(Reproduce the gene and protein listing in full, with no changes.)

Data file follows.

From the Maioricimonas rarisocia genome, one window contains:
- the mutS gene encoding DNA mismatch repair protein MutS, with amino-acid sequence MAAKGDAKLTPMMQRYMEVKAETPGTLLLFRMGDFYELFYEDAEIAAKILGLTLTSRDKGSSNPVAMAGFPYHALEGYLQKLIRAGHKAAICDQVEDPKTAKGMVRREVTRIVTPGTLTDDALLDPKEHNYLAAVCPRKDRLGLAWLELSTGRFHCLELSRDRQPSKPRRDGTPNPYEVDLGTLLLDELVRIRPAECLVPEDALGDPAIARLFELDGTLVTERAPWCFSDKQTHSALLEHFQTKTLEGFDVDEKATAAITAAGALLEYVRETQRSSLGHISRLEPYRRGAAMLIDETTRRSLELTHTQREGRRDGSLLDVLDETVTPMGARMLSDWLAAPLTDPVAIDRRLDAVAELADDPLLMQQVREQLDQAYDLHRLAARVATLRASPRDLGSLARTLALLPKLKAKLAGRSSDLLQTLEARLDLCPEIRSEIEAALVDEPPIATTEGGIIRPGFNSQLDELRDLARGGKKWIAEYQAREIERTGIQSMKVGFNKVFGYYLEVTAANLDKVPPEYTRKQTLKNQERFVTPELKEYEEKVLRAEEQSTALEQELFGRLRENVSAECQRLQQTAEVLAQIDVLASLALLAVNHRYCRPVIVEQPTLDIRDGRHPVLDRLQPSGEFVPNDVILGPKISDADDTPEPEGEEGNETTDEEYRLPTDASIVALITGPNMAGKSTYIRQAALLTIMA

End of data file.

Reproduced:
From the Maioricimonas rarisocia genome, one window contains:
- the mutS gene encoding DNA mismatch repair protein MutS, with amino-acid sequence MAAKGDAKLTPMMQRYMEVKAETPGTLLLFRMGDFYELFYEDAEIAAKILGLTLTSRDKGSSNPVAMAGFPYHALEGYLQKLIRAGHKAAICDQVEDPKTAKGMVRREVTRIVTPGTLTDDALLDPKEHNYLAAVCPRKDRLGLAWLELSTGRFHCLELSRDRQPSKPRRDGTPNPYEVDLGTLLLDELVRIRPAECLVPEDALGDPAIARLFELDGTLVTERAPWCFSDKQTHSALLEHFQTKTLEGFDVDEKATAAITAAGALLEYVRETQRSSLGHISRLEPYRRGAAMLIDETTRRSLELTHTQREGRRDGSLLDVLDETVTPMGARMLSDWLAAPLTDPVAIDRRLDAVAELADDPLLMQQVREQLDQAYDLHRLAARVATLRASPRDLGSLARTLALLPKLKAKLAGRSSDLLQTLEARLDLCPEIRSEIEAALVDEPPIATTEGGIIRPGFNSQLDELRDLARGGKKWIAEYQAREIERTGIQSMKVGFNKVFGYYLEVTAANLDKVPPEYTRKQTLKNQERFVTPELKEYEEKVLRAEEQSTALEQELFGRLRENVSAECQRLQQTAEVLAQIDVLASLALLAVNHRYCRPVIVEQPTLDIRDGRHPVLDRLQPSGEFVPNDVILGPKISDADDTPEPEGEEGNETTDEEYRLPTDASIVALITGPNMAGKSTYIRQAALLTIMA